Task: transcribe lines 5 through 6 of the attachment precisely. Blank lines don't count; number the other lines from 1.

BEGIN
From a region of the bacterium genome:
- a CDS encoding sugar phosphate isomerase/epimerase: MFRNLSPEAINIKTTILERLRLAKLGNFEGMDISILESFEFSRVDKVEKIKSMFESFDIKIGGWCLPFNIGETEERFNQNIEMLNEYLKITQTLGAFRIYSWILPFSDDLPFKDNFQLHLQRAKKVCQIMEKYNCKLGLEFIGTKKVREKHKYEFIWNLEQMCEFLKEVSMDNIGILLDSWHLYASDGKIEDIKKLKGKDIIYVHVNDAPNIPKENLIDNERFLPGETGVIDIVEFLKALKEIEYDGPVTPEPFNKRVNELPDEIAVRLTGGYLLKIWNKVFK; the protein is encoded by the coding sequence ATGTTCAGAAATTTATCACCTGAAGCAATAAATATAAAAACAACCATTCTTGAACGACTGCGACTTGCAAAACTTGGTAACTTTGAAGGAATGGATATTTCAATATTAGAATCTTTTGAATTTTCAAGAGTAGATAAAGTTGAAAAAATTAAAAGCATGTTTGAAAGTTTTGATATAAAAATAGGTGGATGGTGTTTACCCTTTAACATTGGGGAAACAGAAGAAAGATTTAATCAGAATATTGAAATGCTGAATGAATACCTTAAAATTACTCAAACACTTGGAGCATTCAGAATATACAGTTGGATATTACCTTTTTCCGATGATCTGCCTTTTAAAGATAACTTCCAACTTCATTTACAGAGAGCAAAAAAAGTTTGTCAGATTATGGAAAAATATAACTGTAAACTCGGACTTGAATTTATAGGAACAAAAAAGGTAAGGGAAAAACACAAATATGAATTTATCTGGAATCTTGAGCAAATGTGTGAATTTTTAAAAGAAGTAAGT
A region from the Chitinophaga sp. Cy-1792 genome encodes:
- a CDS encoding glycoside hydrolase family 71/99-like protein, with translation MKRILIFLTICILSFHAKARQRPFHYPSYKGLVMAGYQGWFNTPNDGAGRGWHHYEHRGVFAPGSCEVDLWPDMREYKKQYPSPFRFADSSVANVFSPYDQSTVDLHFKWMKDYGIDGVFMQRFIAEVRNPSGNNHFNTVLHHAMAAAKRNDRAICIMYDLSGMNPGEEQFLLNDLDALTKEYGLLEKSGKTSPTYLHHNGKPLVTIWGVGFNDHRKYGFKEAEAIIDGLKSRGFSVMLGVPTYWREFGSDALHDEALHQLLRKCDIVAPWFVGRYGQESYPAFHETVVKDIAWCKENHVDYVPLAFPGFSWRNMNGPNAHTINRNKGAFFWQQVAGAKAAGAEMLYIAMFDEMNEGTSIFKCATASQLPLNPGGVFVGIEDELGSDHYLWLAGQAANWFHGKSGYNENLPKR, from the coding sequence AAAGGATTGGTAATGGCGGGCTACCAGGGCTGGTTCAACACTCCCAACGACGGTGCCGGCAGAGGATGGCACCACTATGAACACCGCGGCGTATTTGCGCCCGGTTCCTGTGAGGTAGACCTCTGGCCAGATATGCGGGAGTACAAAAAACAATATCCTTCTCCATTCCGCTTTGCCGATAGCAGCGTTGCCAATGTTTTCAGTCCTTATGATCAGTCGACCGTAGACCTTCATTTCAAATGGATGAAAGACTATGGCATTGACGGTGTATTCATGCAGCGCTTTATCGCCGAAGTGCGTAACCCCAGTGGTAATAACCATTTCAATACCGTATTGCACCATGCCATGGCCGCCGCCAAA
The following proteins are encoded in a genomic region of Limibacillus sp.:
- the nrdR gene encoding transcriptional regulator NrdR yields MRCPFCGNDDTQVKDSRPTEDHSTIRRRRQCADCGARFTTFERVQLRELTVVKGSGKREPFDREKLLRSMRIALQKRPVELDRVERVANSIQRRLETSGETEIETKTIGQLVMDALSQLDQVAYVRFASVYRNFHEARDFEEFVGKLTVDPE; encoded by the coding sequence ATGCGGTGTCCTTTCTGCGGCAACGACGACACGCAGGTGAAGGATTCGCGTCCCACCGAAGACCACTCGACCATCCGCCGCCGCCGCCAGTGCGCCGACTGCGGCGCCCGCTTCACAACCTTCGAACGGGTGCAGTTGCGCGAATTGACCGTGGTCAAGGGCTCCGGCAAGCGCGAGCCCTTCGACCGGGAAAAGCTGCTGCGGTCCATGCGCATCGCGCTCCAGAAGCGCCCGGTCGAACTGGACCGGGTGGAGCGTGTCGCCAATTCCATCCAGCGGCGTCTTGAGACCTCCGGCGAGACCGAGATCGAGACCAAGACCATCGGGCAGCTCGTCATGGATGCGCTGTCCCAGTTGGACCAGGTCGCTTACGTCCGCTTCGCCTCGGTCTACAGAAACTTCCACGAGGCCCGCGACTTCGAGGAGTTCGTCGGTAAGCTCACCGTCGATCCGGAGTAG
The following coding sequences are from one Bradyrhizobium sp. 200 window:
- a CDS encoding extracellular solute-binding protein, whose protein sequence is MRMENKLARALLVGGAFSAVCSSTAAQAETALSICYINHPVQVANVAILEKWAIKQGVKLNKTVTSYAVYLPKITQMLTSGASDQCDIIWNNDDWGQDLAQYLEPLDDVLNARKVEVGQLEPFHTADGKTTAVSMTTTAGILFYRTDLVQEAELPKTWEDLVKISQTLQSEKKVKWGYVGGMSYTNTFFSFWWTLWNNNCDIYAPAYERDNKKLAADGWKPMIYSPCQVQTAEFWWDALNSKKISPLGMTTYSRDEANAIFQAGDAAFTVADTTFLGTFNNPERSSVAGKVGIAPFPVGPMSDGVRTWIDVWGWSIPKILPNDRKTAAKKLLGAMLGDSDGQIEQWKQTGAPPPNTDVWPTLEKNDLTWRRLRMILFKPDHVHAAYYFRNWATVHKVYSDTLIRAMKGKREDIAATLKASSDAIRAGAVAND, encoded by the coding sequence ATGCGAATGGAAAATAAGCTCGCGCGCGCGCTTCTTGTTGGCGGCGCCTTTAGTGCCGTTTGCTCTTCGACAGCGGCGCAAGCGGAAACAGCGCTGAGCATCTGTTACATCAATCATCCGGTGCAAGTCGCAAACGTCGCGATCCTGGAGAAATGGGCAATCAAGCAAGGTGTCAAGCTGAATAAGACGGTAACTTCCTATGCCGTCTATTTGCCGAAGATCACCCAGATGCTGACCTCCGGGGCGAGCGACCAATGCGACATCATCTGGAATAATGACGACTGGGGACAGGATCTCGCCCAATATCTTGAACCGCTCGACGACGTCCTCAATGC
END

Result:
The following proteins are encoded in a genomic region of Limibacillus sp.:
- the nrdR gene encoding transcriptional regulator NrdR yields MRCPFCGNDDTQVKDSRPTEDHSTIRRRRQCADCGARFTTFERVQLRELTVVKGSGKREPFDREKLLRSMRIALQKRPVELDRVERVANSIQRRLETSGETEIETKTIGQLVMDALSQLDQVAYVRFASVYRNFHEARDFEEFVGKLTVDPE; encoded by the coding sequence ATGCGGTGTCCTTTCTGCGGCAACGACGACACGCAGGTGAAGGATTCGCGTCCCACCGAAGACCACTCGACCATCCGCCGCCGCCGCCAGTGCGCCGACTGCGGCGCCCGCTTCACAACCTTCGAACGGGTGCAGTTGCGCGAATTGACCGTGGTCAAGGGCTCCGGCAAGCGCGAGCCCTTCGACCGGGAAAAGCTGCTGCGGTCCATGCGCATCGCGCTCCAGAAGCGCCCGGTCGAACTGGACCGGGTGGAGCGTGTCGCCAATTCCATCCAGCGGCGTCTTGAGACCTCCGGCGAGACCGAGATCGAGACCAAGACCATCGGGCAGCTCGTCATGGATGCGCTGTCCCAGTTGGACCAGGTCGCTTACGTCCGCTTCGCCTCGGTCTACAGAAACTTCCACGAGGCCCGCGACTTCGAGGAGTTCGTCGGTAAGCTCACCGTCGATCCGGAGTAG